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Finding the Greatest Common Factor of Monomials

Instructor: Yuanxin (Amy) Yang Alcocer

Amy has a master's degree in secondary education and has taught math at a public charter high school.

After reading this lesson, you'll know the steps you can take to make finding the greatest common factor easier when you are working with monomials with various variables and exponents.

Definition

First, some definitions. In this lesson, we'll be working with monomials and greatest common factors. What are these two things? A monomial is a group of variables and numbers all multiplied together. All your variables and numbers multiplied together make a term. When you have a mathematical expression made up of just one term, you have a monomial. In other words, a monomial is a mathematical expression made up of just one term. The greatest common factor is the largest factor that can divide into all your numbers or monomials.

The process of finding the greatest common factor for monomials is very similar to that for finding the greatest common factor between two numbers. Let's look how you can go about finding the greatest common factor between two numbers.

For example, the greatest common factor between 30 and 36 is 6 because it is the largest factor that both numbers have in common, thus making it the largest factor that can divide into both numbers. To find this greatest common factor, you separate each of your numbers into as many factors as you can, and then you find which factors both numbers have in common. All the factors that both numbers have in common will be your greatest common factor. So, separating your numbers into its factors, you get 2, 3, and 5 for 30. For the number 36, you get the factors 3, 3, 2, and 2. The factors that both numbers have in common are 2 and 3. As with all factors, they are always multiplied together. So, the greatest common factor between 30 and 36 is 2 * 3 = 6.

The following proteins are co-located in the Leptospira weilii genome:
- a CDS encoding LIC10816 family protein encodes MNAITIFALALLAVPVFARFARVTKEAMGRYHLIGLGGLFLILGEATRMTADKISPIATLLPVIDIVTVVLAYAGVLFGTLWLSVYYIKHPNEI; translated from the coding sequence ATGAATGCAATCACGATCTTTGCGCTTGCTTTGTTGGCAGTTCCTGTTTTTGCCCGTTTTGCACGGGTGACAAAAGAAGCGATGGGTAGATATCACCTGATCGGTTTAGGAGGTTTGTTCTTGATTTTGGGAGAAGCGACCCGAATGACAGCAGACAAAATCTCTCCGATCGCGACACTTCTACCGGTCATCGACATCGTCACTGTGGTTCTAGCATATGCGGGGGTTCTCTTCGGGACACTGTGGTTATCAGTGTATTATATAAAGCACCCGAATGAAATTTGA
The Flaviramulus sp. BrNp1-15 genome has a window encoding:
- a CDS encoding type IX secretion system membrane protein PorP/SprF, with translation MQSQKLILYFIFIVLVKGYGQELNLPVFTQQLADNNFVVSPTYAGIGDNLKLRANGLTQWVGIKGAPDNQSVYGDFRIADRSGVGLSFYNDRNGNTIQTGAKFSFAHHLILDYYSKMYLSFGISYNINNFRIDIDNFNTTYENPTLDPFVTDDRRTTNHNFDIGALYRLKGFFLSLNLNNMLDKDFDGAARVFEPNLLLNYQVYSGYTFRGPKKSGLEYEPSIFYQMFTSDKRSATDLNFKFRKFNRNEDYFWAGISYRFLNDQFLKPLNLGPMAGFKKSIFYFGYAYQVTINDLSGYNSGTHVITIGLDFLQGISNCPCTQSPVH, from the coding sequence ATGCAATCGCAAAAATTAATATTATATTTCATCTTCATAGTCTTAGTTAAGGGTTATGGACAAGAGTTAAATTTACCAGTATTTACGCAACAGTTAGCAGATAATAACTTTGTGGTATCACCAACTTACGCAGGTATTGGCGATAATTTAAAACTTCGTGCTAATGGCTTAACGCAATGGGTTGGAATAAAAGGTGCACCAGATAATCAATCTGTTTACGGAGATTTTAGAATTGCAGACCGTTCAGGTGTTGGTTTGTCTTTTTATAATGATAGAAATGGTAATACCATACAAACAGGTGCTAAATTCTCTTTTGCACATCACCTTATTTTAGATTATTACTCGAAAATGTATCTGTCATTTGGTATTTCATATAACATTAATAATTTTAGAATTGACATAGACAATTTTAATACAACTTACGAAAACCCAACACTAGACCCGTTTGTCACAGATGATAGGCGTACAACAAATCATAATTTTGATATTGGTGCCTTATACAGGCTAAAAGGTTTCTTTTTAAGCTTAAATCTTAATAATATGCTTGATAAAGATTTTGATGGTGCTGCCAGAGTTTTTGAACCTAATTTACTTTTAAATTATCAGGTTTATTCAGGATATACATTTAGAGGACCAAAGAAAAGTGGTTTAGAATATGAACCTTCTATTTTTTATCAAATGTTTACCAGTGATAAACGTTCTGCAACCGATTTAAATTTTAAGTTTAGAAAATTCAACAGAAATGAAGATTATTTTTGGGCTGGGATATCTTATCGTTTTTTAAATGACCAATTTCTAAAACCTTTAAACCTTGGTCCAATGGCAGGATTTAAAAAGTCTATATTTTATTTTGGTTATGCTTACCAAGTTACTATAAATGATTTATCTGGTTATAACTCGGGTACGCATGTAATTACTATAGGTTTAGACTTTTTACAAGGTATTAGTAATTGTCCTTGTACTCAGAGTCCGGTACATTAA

Now, let's look at the process when you are working with monomials.

Two Monomials

We'll start with just two monomials.

2 monomials
GCF monomials

We'll first break up each monomial into its factors. To do this, you separate each monomial into its factors as you would any other number. When you go about separating your variables, your exponent tells you how many variables make up the factors for that variable. For example, if you see an x to the third power, this tells you that your factors are three x's: x, x, and x. So separating your monomials into their respective factors, you get 2, x, y, y, z, z, z, z, z, and z for the first one 2xy^2z^6. For the 4xy^3 monomial, your factors are 2, 2, x, y, y, and y. Now, to find your greatest common factor, you combine all the factors that both monomials have in common. Looking through the factors for each, you see that both monomials have these factors in common: 2, x, y, and y. Multiplying all these together, you get a greatest common factor of 2xy^2.

Three Monomials

Now, let's try finding the greatest common factor when you have three monomials.

3 monomials
GCF monomials

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